Sunvault: the first English anthology to collect solarpunk writing
August 29, 2017 6:28 PM   Subscribe

Sunvault: Stories of Solarpunk and Eco-Speculation is the first English language anthology* to broadly collect solarpunk, "a fundamentally hopeful new genre" that "envisions a future of green, sustainable energy used by societies that value inclusiveness, cooperation, and personal freedom." The included short stories, poems and artwork are almost entirely exclusive works that were submitted by authors and artists from around the world, depicting various glimmers and glows of hope for the near-to-far future. You can find snippets of art and text in this collection of promo material, and links to other works below the break. [via mefi projects]
Every story and poem in this optimistic illustrated anthology of “solarpunk and eco-speculation” portrays a future in which environmental disaster is encroaching on or encompassing our world, but a glimmer of hope remains. A job university applicant in T.X. Watson’s “The Boston Hearth Project” explains how a so-called terrorist can be an otherwise helpless group’s salvation. In Tyler Young’s “Last Chance,” people go to extremes to teach children how to keep from ruining their world, even when one of those children is dying. The title character of Camille Meyers’s “Solar Child” is four-year-old Ella, who partially sustains herself through photosynthesis; she is threatened by religious zealots who oppose the genetic modification that gave her this ability.
~ An excerpt of the review in Publisher's Weekly

The anthology is almost exclusively original work, but you can find personal websites/pages or other works by the authors and artists linked below, with creators sorted into categories of what they have in the anthology. But first, here's the forward: Andrew Dincher - “On the Origins of Solarpunk

Short stories
T.X. Watson - "The Boston Hearth Project" (Project website, thin at the moment)
Yilun Fan, trans. S. Qiouyi Lu - "Speechless Love" (with a link to Zhou Yunpeng, “Speechless Love”)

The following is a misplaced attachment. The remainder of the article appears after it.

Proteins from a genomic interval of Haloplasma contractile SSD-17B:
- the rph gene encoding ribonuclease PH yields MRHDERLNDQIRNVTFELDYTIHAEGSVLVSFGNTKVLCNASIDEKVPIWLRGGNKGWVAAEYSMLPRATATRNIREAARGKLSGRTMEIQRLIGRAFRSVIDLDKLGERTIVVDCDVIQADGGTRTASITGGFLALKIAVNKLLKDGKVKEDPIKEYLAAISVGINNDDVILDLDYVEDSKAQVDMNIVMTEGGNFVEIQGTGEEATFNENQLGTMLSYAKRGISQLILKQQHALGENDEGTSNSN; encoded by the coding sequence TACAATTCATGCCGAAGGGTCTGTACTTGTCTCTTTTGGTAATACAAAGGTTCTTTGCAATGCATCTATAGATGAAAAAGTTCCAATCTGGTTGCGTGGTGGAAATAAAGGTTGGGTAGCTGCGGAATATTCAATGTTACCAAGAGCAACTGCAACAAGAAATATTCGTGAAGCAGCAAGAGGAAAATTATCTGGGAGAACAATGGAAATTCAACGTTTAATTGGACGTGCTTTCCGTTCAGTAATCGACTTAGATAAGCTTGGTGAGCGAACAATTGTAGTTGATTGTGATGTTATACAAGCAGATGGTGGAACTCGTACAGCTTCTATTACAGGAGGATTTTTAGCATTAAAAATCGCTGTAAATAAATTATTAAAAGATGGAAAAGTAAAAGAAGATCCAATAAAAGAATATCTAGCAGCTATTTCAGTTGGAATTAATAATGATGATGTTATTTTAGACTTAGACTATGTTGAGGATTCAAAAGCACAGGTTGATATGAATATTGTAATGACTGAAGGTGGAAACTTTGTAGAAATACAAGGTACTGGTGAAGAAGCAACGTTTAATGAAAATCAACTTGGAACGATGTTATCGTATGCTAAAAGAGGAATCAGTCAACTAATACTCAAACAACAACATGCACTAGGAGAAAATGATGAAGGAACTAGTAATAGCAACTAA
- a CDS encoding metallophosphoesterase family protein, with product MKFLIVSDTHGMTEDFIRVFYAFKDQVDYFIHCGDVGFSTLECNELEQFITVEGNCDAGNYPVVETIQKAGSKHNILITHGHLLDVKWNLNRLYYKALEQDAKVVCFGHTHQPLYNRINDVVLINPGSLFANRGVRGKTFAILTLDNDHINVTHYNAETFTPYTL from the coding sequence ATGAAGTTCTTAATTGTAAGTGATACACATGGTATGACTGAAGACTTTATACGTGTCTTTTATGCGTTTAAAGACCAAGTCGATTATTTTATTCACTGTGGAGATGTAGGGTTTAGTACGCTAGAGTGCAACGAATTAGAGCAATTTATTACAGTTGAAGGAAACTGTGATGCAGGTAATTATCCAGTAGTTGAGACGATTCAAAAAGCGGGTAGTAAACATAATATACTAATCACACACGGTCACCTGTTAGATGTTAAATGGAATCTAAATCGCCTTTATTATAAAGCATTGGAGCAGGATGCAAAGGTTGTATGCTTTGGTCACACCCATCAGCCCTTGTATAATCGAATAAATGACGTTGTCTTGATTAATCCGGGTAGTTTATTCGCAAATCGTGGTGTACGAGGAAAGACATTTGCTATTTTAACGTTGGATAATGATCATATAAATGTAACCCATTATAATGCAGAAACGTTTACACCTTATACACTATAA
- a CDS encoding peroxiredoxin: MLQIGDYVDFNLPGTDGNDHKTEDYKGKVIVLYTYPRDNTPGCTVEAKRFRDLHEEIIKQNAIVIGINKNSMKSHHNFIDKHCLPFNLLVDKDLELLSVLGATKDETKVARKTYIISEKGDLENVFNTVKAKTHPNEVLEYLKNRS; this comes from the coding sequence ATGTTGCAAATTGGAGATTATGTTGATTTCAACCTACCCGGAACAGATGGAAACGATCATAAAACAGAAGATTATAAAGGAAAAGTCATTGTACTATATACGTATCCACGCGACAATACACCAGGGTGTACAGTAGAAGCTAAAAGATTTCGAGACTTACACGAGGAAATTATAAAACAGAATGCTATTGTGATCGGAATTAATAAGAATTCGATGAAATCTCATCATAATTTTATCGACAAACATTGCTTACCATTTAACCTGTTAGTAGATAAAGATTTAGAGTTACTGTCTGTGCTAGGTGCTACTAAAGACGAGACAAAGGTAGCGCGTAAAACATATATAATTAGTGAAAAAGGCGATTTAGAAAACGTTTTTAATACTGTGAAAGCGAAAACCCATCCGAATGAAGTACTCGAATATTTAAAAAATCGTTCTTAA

C. Samuel Rees - "Teratology" ["Miriam," an unrelated poem]
Iona Sharma - "Eight Cities"
Daniel José Older - "Dust" (online via Lightspeed Magazine)
Santiago Belluco - "The Death of Pax"
Tyler Young [Twitter] - "Last Chance"
Lev Mirov - "The Desert, Blooming"
Karyn L. Stecyk - "The Trees Between"
Kristine Ong Muslim - "Boltzmann Brain"
Lavie Tidhar - "The Road to the Sea" [Lavie, previously, and in Some notable SF/F/H short fiction from 2014]
Jaymee Goh - "The Reset"
Brandon Crilly - "Pop and the CFT"
Jess Barber - "You and Me and the Deep Dark Sea"
Nick Wood - "Thirstlands" (previously published in The World SF Blog in 2011) [Nick Wood, previously, in lists of best sci-fi books]
Camille Meyers - "Solar Child"
Nisi Shawl - "The Colors of Money" (set in the same universe as her novel Everfair) [Nisi, previously with more women authors]
Maura Lydon - "The Herbalist"
A. C. Wise - "A Catalogue of Sunlight at the End of the World"

Chloe N. Clark - "Please"
Lisa M. Bradley and José M. Jimenez - "Strandbeest Dreams" (Strandbeests, previously)
Brandon O’Brien - "The Sailor-Boys" (Brandon is also the poetry editor of FIYAH Lit Mag, a magazine of black speculative fiction; and he wrote two pieces for Uncanny Mag)
joel nathanael - "light sail star bound"
Bogi Takács - "Synthesis: This Shining Confluence"
Jack Pevyhouse [Tw] - "Solar Powered Giraffes"
Aleksei Valentín [Tw] - "The Seven Species"
Chloe N. Clark - "Fairy Tales & Other Species of Life"
Bethany Powell - "recursive"
Sara Norja - "Sunharvest Triptych"

Clara Ng - "Hand Over the Future"